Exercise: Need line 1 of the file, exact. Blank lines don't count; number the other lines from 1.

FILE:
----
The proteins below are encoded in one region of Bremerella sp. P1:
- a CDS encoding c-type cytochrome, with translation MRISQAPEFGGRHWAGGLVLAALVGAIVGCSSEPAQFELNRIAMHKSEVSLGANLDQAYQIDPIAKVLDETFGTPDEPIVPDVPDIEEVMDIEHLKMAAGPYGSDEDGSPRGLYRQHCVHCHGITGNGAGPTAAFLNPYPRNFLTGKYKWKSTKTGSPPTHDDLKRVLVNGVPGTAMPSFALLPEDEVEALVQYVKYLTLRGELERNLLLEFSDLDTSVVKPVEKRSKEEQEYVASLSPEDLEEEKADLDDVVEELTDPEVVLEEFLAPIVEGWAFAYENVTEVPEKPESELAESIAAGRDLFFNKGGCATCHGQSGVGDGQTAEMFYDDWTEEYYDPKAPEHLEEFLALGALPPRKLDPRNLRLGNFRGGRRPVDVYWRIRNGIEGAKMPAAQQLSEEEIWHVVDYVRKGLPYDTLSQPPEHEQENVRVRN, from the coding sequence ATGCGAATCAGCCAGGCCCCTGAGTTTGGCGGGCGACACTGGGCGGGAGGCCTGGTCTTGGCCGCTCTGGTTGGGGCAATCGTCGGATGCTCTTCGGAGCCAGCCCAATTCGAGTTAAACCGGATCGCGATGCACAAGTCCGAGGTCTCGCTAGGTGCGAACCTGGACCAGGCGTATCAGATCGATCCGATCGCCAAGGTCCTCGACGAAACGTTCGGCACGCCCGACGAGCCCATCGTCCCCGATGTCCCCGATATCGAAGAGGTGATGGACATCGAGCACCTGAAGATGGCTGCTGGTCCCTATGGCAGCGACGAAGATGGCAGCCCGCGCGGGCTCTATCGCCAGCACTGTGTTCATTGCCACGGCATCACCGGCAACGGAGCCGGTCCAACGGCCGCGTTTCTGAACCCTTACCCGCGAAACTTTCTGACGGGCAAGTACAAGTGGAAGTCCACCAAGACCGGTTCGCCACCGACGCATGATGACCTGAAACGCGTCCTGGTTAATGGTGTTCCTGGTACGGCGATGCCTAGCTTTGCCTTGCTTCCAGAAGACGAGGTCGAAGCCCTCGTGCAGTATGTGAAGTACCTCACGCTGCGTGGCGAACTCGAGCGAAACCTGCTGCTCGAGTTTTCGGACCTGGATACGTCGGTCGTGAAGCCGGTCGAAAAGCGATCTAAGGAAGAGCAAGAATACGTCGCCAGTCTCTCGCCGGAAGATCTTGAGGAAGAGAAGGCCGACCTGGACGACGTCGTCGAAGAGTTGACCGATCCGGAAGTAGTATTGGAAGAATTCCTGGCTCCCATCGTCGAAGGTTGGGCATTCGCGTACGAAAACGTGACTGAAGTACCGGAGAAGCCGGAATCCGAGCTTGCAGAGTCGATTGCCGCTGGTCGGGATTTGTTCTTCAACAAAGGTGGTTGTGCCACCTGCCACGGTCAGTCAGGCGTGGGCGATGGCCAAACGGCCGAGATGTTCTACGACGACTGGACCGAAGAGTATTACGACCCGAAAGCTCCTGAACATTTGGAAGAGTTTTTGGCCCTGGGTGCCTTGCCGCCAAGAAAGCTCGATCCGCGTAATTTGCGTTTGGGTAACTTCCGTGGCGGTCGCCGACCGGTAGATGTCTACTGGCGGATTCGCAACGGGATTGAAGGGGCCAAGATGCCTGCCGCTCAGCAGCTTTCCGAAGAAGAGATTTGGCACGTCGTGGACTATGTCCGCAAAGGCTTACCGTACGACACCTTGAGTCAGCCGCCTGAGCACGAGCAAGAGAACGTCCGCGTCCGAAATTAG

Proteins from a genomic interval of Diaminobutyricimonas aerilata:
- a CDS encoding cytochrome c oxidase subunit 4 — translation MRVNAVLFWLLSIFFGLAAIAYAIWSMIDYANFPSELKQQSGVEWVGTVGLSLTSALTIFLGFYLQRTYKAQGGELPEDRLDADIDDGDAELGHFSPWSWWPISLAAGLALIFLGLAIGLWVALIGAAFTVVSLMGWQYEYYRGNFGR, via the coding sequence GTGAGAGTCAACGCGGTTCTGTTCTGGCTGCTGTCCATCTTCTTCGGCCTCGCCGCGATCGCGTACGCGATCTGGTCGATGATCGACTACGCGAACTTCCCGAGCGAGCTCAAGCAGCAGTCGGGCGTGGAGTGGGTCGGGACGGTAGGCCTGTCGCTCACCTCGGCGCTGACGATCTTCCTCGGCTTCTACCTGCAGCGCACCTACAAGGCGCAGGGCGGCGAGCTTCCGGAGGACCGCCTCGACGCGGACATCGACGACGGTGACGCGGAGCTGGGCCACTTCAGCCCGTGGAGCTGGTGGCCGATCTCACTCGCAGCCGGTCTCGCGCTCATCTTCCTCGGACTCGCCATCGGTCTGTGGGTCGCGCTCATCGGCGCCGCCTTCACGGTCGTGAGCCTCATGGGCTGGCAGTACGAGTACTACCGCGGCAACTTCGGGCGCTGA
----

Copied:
The proteins below are encoded in one region of Bremerella sp. P1: